Hunky Blues – The American Dream (Film Festival Review, Part One)

11 Apr

This is the first installment of a series dedicated to reviewing the films of Glasgow’s Hungarian Film Festival.


The first film of the Hungarian Film Festival was a documentary in nature, namely Péter Forgács’s Hunky Blues – The American Dream. The documentary deals with early waves of emigration to the United States by Hungarians in the early parts of the 20th century, encorporating footage shot from that time with interviews and recordings. At times light-hearted, other times mired in the social and political wedge these new immigrants find themselves in, the director has produced a credible and factual image of the situation in which thousands of Hungarians made the long voyage overseas.


Hunky Blues’ strength lies in the fact that it emphasises the personal stories, and is not guilty of homogenising the Hungarian people and viewpoint. Anecdotes are varied, at times even including the source on screen, and this adds to the academic strength if employed as part of a serious investigation. The drawback of this in the documentary is that the viewer tends to skim over or forget the statistical evidence which at times appears: the tales of the interviewees are much more fascinating. When coupled with period song recordings – at points just a woman singing over limited instrumentation in Hungarian – adding a sense of atmosphere and further retrospect to the inclusions within.


However, this is not to say that Hunky Blues does not have its problems. At times certain points are emphasised on screen when they simply do not need to be. The fade-in of “he was killed by a train” is bizarre and out of place. If the stories being recited are strong and telling, why does there need to be an emphasis here? By this Forgács appears to be straining to ensure that the viewer identifies with the severity of the plight many immigrants faced, or to feel a sense of sympathy – and it is debatable whether or not that should be part of the remit of a documentary. That is not to say that a documentary cannot occupy the space of cinema as a medium of communicating emotions, but at times one feels there is a line that has ever so slightly been crossed from the objective aspect of the feature. There has been wide discussion in the directing and production community on aspects of how a documentary film should be presented, and the director in this case has opted for third-person narration to compliment the footage. Perhaps there would be more resonance to the, often gripping and fascinating, tales if this was omitted; but it should be recognised that in this case a lot has to do with personal preference.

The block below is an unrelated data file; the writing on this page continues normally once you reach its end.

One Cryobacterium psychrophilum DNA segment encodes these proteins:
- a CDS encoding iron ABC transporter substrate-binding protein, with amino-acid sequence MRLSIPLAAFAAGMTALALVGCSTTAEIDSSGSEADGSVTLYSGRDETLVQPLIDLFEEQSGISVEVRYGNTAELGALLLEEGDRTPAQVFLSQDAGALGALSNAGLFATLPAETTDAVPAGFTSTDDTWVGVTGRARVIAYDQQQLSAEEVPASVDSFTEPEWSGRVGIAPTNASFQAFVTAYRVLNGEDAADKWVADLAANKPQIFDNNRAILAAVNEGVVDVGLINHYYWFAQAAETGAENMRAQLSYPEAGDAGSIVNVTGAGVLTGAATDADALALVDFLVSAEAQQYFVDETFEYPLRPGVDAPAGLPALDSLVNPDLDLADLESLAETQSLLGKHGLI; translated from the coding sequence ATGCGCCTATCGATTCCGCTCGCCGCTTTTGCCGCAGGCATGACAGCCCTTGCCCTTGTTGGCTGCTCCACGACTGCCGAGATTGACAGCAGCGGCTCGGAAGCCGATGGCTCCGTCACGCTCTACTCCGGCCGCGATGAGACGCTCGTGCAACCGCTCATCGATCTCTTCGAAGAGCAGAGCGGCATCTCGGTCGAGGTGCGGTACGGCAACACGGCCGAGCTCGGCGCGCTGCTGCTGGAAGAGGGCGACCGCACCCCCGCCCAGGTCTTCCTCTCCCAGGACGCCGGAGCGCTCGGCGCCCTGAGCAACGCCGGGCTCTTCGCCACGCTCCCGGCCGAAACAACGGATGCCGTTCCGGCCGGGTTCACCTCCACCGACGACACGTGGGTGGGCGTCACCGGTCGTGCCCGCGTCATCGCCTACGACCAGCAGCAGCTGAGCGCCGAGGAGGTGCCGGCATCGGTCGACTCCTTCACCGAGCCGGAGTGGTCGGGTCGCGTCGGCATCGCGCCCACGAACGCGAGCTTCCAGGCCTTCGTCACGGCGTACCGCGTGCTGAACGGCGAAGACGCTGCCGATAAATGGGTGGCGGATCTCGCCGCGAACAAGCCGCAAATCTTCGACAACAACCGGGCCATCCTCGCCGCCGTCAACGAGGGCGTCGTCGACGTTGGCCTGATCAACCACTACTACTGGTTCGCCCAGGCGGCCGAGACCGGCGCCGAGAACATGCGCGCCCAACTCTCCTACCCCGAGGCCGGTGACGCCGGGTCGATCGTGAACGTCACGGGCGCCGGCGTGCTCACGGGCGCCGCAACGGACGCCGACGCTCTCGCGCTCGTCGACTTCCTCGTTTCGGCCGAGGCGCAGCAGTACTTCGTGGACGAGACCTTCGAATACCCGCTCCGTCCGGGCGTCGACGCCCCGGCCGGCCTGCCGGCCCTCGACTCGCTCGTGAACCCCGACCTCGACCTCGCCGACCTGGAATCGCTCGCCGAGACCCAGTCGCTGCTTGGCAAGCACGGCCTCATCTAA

As a co-operation with Hungarian Television, there are several parts which a Hungarian audience, or someone with an interest in Hungarian affairs, will have more of an idea in the grounds of context and politics of situation in this part of history. Many parts dealing with immigration and Hungary’s part of Austria-Hungary have been generalised, and coupled with the long running time, may drag on for some viewers who are watching the film from an outsider’s (or merely cursory knowledge) perspective. The danger of generalising is that it tarnishes the extent of how informative certain parts are, and indeed makes some of the footage less relevant than it actually is.


Nevertheless, this is a credible effort and a fitting start to a film festival which will be dealing with the subject of immigration and displacement. Forgács has found some success in directing a piece that puts real-life stories first and foremost, and to their credit, this is what carries Hunky Blues along: the sheer number of immigrants yielded a rich cultural tradition which has been captured on the footage extremely well. The question that keeps arising, nonetheless, is whether or not the platform itself could have been worked upon.


One Response to “Hunky Blues – The American Dream (Film Festival Review, Part One)”

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